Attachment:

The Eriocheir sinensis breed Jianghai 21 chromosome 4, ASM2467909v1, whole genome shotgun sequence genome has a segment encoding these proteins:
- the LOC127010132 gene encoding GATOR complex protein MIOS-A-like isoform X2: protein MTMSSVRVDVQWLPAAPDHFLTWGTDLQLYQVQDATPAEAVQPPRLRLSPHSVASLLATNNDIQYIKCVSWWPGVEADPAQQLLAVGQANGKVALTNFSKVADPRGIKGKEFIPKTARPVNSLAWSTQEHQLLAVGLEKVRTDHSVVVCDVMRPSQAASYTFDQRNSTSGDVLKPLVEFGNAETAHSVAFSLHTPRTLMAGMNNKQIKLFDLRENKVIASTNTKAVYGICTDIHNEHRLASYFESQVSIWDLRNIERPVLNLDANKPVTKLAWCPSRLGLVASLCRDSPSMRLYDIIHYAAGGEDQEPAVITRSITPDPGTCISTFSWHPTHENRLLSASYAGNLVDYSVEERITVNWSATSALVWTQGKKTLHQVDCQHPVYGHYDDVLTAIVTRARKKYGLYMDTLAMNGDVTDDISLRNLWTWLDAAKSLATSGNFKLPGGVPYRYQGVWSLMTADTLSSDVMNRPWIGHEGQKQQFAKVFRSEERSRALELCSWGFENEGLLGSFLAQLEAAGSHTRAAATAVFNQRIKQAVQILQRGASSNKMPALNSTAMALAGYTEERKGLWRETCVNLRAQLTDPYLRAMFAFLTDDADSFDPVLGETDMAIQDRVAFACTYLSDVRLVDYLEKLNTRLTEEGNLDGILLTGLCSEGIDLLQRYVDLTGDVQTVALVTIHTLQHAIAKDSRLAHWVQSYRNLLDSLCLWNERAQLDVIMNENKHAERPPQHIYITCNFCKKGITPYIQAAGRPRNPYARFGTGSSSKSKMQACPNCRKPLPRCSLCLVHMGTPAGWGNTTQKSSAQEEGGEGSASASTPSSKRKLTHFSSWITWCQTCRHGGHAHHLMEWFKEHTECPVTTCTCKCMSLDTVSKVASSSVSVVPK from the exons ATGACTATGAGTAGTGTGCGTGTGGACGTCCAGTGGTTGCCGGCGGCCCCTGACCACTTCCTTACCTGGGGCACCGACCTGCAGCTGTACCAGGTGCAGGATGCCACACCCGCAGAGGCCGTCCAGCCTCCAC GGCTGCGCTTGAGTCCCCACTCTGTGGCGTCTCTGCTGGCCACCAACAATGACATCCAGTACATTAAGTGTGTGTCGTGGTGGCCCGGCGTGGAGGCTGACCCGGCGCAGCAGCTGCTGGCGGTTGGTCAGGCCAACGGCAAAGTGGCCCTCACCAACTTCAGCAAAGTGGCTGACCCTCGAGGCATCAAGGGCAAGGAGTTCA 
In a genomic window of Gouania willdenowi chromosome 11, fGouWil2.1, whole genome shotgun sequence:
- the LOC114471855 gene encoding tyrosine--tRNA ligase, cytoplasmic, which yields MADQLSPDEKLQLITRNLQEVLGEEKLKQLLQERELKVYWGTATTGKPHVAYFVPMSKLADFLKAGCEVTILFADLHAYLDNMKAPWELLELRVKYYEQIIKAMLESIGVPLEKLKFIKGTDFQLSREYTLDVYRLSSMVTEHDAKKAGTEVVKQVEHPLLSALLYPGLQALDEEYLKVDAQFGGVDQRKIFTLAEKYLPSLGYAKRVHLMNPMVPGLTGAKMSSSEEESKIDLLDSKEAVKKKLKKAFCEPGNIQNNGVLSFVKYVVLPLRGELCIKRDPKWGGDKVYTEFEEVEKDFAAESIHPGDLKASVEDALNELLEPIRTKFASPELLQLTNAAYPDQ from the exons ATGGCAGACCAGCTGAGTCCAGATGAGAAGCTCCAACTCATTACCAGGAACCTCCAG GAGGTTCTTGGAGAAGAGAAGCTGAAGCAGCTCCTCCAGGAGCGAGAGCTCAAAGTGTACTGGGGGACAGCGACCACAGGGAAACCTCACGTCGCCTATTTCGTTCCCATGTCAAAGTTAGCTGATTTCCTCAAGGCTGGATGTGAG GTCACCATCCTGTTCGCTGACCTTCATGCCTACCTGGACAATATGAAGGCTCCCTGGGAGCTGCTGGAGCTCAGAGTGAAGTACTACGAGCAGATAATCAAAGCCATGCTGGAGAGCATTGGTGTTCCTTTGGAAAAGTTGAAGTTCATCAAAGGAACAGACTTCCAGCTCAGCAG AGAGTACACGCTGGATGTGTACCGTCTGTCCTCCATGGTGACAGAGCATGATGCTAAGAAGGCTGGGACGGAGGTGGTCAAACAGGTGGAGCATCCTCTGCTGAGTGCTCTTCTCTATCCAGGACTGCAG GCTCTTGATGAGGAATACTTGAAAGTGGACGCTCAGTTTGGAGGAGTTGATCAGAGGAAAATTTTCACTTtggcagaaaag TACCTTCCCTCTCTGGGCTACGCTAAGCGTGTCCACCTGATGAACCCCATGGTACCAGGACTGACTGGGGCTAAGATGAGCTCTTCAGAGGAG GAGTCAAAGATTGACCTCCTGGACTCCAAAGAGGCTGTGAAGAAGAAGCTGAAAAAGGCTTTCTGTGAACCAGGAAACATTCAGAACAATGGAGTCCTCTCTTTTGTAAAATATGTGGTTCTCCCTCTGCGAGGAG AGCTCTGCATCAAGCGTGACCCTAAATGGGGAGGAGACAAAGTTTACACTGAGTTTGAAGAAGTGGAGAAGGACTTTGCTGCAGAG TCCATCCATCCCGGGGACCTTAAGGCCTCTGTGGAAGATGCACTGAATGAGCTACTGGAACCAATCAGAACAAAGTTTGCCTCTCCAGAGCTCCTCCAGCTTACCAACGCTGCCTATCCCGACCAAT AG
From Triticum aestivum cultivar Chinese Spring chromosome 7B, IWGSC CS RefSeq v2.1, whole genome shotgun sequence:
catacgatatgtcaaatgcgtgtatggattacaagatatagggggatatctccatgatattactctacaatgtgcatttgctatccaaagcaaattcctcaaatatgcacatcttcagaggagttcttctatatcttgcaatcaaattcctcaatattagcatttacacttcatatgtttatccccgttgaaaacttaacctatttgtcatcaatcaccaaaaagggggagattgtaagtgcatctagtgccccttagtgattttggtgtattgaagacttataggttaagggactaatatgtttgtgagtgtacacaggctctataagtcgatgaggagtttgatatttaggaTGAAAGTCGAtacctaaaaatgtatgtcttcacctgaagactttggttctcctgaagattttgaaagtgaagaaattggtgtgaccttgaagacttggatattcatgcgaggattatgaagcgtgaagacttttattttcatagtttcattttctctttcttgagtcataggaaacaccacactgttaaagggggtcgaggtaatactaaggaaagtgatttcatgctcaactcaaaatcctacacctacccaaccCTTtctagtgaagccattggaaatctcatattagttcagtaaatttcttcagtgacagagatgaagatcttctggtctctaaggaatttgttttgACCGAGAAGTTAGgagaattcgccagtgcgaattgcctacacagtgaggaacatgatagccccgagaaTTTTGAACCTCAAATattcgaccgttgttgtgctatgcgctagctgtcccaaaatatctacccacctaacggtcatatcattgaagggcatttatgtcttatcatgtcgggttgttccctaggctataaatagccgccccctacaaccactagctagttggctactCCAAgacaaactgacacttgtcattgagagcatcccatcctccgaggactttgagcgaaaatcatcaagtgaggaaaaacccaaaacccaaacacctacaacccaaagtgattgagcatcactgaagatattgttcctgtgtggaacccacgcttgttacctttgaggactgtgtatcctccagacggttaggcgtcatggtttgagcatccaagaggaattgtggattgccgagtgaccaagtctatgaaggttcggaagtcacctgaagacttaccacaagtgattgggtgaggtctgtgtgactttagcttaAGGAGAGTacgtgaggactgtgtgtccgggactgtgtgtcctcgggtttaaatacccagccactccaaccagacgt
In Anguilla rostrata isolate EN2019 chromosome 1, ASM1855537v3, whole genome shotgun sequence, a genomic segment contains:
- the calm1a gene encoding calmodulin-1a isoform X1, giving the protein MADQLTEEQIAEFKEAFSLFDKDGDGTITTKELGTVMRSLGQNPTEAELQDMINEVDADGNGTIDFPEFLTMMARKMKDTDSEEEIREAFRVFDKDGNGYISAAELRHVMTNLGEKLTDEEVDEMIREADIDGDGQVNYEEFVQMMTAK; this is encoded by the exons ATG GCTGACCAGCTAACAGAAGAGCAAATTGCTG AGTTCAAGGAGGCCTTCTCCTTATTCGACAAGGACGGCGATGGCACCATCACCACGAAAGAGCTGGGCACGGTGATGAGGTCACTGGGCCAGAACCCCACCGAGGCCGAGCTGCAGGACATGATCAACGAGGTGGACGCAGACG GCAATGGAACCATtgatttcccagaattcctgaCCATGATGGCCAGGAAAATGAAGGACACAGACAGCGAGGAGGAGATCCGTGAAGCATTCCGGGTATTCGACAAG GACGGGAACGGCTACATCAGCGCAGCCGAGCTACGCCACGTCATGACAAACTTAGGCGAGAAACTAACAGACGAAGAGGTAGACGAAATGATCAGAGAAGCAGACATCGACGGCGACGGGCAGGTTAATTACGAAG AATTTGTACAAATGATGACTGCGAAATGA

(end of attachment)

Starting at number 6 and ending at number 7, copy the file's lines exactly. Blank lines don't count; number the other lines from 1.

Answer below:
catacgatatgtcaaatgcgtgtatggattacaagatatagggggatatctccatgatattactctacaatgtgcatttgctatccaaagcaaattcctcaaatatgcacatcttcagaggagttcttctatatcttgcaatcaaattcctcaatattagcatttacacttcatatgtttatccccgttgaaaacttaacctatttgtcatcaatcaccaaaaagggggagattgtaagtgcatctagtgccccttagtgattttggtgtattgaagacttataggttaagggactaatatgtttgtgagtgtacacaggctctataagtcgatgaggagtttgatatttaggaTGAAAGTCGAtacctaaaaatgtatgtcttcacctgaagactttggttctcctgaagattttgaaagtgaagaaattggtgtgaccttgaagacttggatattcatgcgaggattatgaagcgtgaagacttttattttcatagtttcattttctctttcttgagtcataggaaacaccacactgttaaagggggtcgaggtaatactaaggaaagtgatttcatgctcaactcaaaatcctacacctacccaaccCTTtctagtgaagccattggaaatctcatattagttcagtaaatttcttcagtgacagagatgaagatcttctggtctctaaggaatttgttttgACCGAGAAGTTAGgagaattcgccagtgcgaattgcctacacagtgaggaacatgatagccccgagaaTTTTGAACCTCAAATattcgaccgttgttgtgctatgcgctagctgtcccaaaatatctacccacctaacggtcatatcattgaagggcatttatgtcttatcatgtcgggttgttccctaggctataaatagccgccccctacaaccactagctagttggctactCCAAgacaaactgacacttgtcattgagagcatcccatcctccgaggactttgagcgaaaatcatcaagtgaggaaaaacccaaaacccaaacacctacaacccaaagtgattgagcatcactgaagatattgttcctgtgtggaacccacgcttgttacctttgaggactgtgtatcctccagacggttaggcgtcatggtttgagcatccaagaggaattgtggattgccgagtgaccaagtctatgaaggttcggaagtcacctgaagacttaccacaagtgattgggtgaggtctgtgtgactttagcttaAGGAGAGTacgtgaggactgtgtgtccgggactgtgtgtcctcgggtttaaatacccagccactccaaccagacgt
In Anguilla rostrata isolate EN2019 chromosome 1, ASM1855537v3, whole genome shotgun sequence, a genomic segment contains: